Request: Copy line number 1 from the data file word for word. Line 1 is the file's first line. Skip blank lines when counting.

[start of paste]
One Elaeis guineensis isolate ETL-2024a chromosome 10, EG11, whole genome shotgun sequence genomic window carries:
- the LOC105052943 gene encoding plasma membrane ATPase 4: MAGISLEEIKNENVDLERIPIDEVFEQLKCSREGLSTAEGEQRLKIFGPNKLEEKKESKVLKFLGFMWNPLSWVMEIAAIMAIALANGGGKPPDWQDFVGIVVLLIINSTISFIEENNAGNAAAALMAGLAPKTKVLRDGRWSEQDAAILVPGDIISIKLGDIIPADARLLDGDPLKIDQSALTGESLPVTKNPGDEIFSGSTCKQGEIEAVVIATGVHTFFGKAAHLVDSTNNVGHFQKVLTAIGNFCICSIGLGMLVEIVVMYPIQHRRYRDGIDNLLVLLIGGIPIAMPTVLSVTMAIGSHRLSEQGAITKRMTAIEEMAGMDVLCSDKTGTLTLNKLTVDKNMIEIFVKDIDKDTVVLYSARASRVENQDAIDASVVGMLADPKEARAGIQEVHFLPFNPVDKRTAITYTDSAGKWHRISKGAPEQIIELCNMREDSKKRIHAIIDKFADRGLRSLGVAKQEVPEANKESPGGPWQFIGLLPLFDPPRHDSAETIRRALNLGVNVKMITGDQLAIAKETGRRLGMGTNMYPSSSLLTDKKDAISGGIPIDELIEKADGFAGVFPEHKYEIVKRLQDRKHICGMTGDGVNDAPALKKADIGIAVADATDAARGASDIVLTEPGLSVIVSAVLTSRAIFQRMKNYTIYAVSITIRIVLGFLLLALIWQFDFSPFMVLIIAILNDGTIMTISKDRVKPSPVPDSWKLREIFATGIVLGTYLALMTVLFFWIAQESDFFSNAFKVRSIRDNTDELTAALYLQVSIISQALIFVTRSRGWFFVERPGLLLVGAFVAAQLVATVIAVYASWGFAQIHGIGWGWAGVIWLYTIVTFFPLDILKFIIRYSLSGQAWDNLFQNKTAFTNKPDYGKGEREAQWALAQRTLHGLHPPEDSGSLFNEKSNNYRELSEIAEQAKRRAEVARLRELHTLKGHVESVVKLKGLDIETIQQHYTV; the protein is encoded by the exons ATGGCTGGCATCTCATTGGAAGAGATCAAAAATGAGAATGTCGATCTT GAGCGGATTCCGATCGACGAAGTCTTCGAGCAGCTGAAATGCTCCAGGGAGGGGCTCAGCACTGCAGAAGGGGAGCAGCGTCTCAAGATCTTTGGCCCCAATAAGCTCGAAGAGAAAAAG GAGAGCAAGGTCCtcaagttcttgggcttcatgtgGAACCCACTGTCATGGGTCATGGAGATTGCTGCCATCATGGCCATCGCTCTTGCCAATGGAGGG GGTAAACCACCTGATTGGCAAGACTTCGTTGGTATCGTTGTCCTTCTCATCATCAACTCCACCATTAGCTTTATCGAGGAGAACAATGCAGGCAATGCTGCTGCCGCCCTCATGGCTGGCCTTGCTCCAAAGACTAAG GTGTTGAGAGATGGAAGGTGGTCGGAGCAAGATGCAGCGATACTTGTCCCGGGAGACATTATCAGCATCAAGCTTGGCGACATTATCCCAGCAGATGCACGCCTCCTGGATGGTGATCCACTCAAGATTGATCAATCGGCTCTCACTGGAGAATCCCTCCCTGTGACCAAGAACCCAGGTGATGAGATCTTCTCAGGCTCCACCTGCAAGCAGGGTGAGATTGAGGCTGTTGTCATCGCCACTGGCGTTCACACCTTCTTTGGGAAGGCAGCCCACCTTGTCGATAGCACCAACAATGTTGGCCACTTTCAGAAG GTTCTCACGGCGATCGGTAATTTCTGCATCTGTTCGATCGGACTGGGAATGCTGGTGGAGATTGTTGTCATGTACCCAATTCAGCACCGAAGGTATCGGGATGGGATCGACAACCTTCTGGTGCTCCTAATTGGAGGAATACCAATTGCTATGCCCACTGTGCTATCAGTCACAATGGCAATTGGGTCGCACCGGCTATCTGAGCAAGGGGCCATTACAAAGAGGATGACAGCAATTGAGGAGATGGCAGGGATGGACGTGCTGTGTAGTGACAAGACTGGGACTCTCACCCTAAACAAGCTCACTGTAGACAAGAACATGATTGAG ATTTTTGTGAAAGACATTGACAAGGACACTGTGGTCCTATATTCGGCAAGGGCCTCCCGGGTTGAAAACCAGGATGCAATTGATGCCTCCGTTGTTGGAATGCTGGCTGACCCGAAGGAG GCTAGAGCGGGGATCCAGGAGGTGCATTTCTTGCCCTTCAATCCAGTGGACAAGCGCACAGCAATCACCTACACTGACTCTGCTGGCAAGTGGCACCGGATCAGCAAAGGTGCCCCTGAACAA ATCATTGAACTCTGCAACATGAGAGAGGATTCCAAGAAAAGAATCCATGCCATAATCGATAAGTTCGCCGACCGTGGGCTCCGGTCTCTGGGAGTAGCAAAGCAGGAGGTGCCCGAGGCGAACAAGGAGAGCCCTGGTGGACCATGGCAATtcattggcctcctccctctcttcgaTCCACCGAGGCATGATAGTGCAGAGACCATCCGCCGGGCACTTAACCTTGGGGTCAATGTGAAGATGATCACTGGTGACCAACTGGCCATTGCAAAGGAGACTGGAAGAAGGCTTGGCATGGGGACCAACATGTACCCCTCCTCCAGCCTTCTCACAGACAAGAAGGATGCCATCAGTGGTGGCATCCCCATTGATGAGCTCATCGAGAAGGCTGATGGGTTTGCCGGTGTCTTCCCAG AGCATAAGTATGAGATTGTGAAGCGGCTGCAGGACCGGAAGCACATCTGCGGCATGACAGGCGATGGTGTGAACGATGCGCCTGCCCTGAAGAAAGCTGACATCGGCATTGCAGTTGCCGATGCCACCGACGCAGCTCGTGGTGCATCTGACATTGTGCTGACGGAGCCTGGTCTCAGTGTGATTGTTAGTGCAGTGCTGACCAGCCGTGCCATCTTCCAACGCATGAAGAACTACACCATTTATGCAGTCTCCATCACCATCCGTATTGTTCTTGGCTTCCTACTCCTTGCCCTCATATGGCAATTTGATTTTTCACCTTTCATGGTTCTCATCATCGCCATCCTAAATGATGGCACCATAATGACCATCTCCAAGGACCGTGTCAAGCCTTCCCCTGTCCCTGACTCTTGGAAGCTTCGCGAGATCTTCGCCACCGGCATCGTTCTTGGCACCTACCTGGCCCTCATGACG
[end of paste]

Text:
One Elaeis guineensis isolate ETL-2024a chromosome 10, EG11, whole genome shotgun sequence genomic window carries: